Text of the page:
Story and photo by Kerstin Lopez
More than 600 Fort Carson community members attended the T.H.R.I.V.E. Fair at the Special Events Center May 6.
The fair focuses on Families who have a Soldier deployed, though it’s open to the entire Fort Carson community, said Maj. Bryan Webinger, event coordinator.
“The event is oriented on helping those Families realize that instead of just surviving the deployment they should thrive, as there are many opportunities, programs, training and resources out there for them to take advantage of,” Webinger said.
The fundamental principles of the T.H.R.I.V.E. program are Training, Health, Resilience, Improving quality of life, Volunteer and Education.
The fair consists of organizations from both on and off post who come together to support the Soldiers and Families of Fort Carson, said Michele Bean, Directorate of Family and Morale, Welfare and Recreation events and entertainment coordinator.
“They provide fun activities for attendees and give them good information that they can then take back with them and put into use,” Bean said.
“T.H.R.I.V.E. represents a well-rounded program not only to provide information to attendees, but a chance for them to find resources so that they could better their community with volunteering, further their education or just find ways to have fun,” Bean said.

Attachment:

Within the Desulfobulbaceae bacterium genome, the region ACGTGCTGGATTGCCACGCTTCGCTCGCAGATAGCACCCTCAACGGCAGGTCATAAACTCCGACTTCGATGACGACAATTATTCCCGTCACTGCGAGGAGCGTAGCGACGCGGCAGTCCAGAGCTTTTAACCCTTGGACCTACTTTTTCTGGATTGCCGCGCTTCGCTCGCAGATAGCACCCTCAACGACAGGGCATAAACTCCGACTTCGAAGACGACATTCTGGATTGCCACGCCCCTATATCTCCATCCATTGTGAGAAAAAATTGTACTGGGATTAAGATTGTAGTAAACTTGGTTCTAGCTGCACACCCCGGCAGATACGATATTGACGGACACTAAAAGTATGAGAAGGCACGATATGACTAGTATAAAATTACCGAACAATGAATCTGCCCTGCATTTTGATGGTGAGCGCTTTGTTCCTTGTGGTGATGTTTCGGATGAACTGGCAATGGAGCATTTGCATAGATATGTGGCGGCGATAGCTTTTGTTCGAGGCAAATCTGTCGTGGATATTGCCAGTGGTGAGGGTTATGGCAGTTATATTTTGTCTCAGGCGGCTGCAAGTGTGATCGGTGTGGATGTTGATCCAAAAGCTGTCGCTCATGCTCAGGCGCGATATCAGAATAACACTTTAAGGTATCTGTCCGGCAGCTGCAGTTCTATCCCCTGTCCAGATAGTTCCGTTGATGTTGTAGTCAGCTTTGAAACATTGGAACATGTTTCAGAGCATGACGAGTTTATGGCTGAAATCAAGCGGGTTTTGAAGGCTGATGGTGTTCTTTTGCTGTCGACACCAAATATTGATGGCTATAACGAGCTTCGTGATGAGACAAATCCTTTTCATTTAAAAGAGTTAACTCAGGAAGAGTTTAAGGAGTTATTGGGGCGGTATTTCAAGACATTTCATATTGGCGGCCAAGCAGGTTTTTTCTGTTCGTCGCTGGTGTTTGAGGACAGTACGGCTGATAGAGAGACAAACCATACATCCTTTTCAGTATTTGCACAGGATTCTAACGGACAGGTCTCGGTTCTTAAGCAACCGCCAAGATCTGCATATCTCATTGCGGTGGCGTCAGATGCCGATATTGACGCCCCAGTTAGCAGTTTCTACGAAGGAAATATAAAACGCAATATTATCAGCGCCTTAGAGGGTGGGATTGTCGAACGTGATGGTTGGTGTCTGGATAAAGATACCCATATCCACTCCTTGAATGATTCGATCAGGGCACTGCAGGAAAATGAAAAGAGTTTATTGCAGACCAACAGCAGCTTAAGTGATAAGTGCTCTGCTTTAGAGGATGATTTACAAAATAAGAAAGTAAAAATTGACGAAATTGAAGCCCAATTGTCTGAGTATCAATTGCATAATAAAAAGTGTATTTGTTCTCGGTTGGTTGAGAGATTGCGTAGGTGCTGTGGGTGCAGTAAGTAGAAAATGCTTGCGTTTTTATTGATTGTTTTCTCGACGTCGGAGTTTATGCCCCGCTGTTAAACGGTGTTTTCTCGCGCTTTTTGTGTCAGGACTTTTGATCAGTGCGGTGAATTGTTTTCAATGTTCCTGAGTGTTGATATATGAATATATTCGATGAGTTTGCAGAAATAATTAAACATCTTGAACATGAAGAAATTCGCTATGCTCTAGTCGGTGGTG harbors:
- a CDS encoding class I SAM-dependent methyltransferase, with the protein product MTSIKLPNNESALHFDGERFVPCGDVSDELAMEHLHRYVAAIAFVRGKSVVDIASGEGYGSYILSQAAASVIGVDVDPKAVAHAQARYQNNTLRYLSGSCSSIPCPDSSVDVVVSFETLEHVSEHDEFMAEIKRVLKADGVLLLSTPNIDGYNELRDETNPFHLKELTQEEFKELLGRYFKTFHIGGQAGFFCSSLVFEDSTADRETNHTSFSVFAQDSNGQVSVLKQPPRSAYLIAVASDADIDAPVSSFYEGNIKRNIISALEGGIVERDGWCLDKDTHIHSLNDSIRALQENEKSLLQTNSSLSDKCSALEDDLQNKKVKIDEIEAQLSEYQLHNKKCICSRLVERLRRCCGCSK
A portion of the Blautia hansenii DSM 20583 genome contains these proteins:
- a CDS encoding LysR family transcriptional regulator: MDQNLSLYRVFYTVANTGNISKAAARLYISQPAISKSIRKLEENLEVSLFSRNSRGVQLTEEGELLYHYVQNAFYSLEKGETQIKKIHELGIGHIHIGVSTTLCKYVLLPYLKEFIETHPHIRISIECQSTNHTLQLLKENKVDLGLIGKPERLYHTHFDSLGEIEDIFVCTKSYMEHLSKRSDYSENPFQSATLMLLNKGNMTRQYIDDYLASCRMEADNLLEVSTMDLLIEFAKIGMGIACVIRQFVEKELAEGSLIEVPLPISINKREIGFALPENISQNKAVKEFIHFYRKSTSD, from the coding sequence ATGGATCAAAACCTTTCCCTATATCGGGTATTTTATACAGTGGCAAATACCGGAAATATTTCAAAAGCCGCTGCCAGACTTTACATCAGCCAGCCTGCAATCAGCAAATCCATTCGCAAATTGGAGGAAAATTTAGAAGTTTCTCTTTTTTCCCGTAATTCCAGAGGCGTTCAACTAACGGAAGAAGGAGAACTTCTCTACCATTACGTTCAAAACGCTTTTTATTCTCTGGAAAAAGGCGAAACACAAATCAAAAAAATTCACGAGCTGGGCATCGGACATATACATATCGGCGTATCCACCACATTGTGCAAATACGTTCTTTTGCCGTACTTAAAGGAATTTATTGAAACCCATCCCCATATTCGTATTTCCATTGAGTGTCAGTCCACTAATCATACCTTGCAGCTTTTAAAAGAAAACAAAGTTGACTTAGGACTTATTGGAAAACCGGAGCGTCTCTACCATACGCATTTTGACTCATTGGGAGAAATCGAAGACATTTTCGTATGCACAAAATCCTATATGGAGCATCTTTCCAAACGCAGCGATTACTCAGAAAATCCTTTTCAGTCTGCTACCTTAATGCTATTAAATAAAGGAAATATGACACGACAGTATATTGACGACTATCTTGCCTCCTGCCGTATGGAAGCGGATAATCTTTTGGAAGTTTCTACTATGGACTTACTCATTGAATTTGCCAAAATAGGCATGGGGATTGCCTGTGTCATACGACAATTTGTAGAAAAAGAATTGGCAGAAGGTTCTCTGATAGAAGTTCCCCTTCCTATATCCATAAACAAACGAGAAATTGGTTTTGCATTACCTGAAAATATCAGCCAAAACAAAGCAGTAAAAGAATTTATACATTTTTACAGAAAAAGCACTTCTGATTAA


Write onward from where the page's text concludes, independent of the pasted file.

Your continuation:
“The event was a tremendous success and a great resource for the Families of
Fort Carson,” Webinger said.
Grace Zavalo, a Family member who moved to Fort Carson a month ago, said she came to the fair because she wanted to find out more about post activities and programs.
“I think it’s fun and informative,” said Amanda Barton, Family member.
Barton said an event such as the T.H.R.I.V.E. Fair is an asset for the community and has a wealth of information for the public.
Sgt. Joseph Grubbs, 10th Combat Support Hospital, said the event offers opportunities for people to take a step in the right direction.
“I think it’s very good. It gives a lot of information to the general public and Soldiers so they can better their futures,” Grubbs said.